Teaching the impacts of colonialism to UK Higher Education students

Research output: Chapter in Book/Report/Conference proceedingChapter (peer-reviewed)peer-review

Abstract / Description of output

This chapter presents a critical reflection on delivering a lecture on the impacts of colonialism to a cohort of predominantly white, undergraduate students in the UK. This chapter provides an overview of the lecture, including its key content and how it built on a wider programme of learning. It then discusses student reactions to the lecture content, reviews the literature on teaching sensitive subjects, highlights what pedagogues in Higher Education (HE) can learn from this literature, and explores both teacher and student positionality. The chapter concludes that pedagogues in HE should pursue the teaching of sensitive subjects and not ‘give in’ to student discomfort. Not creating the conditions to discuss such issues in learning spaces ultimately sides with existing structures of power and privilege in HE that should be challenged. However, strategies need to be put in place to overcome students’ fears of discussing sensitive subjects. These strategies include pedagogues building up trust, facilitating open dialogue, and reflexively exploring positionality. These present both students and teachers with the opportunity to recognise and transform their own biases, perceptions, and attitudes to facilitate deeper and more democratic learning; and challenge existing structures of privilege in HE that benefit more powerful groups.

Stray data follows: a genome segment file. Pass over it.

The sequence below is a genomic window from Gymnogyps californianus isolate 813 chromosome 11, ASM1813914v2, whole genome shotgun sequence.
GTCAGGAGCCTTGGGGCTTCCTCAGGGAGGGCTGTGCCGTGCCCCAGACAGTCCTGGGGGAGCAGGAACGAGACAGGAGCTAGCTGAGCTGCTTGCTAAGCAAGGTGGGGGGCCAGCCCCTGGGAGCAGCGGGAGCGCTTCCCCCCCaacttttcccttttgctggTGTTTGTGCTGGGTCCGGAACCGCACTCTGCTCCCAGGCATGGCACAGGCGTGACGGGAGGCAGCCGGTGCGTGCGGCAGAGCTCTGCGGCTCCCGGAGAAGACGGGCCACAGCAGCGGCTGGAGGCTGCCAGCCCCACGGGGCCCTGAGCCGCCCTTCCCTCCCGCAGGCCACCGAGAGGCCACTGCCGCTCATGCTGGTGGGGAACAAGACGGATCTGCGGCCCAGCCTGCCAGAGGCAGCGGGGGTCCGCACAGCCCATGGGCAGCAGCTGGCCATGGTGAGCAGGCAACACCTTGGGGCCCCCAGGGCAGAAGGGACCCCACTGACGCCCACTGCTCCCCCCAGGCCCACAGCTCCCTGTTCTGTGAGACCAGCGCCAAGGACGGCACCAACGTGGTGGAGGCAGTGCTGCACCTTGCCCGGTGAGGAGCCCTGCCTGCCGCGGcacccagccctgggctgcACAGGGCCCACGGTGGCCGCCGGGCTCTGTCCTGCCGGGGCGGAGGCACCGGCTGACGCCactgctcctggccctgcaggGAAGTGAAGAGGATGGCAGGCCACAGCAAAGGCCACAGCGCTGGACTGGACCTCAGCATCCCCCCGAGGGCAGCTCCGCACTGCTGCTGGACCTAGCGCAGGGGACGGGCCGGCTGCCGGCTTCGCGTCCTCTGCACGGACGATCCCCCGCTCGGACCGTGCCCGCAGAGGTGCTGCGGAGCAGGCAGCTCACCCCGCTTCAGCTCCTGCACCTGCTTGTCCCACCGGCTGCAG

Original languageEnglish
Title of host publicationDeveloping and Implementing Teaching in Sensitive Subject and Topic Areas
Subtitle of host publicationA Comprehensive Guide for Professionals in FE and HE Settings
EditorsWilliam McGovern, Aidan Gillespie, Toby Brandon, Alison McInnes
PublisherEmerald Publishing
Chapter3
Pages29-39
Number of pages11
ISBN (Print)9781837531271
Publication statusPublished - 5 Feb 2024

Keywords / Materials (for Non-textual outputs)

  • colonialism
  • race
  • Aboriginal and Torres Strait Islanders
  • positionality
  • pedagogy
  • Higher Education

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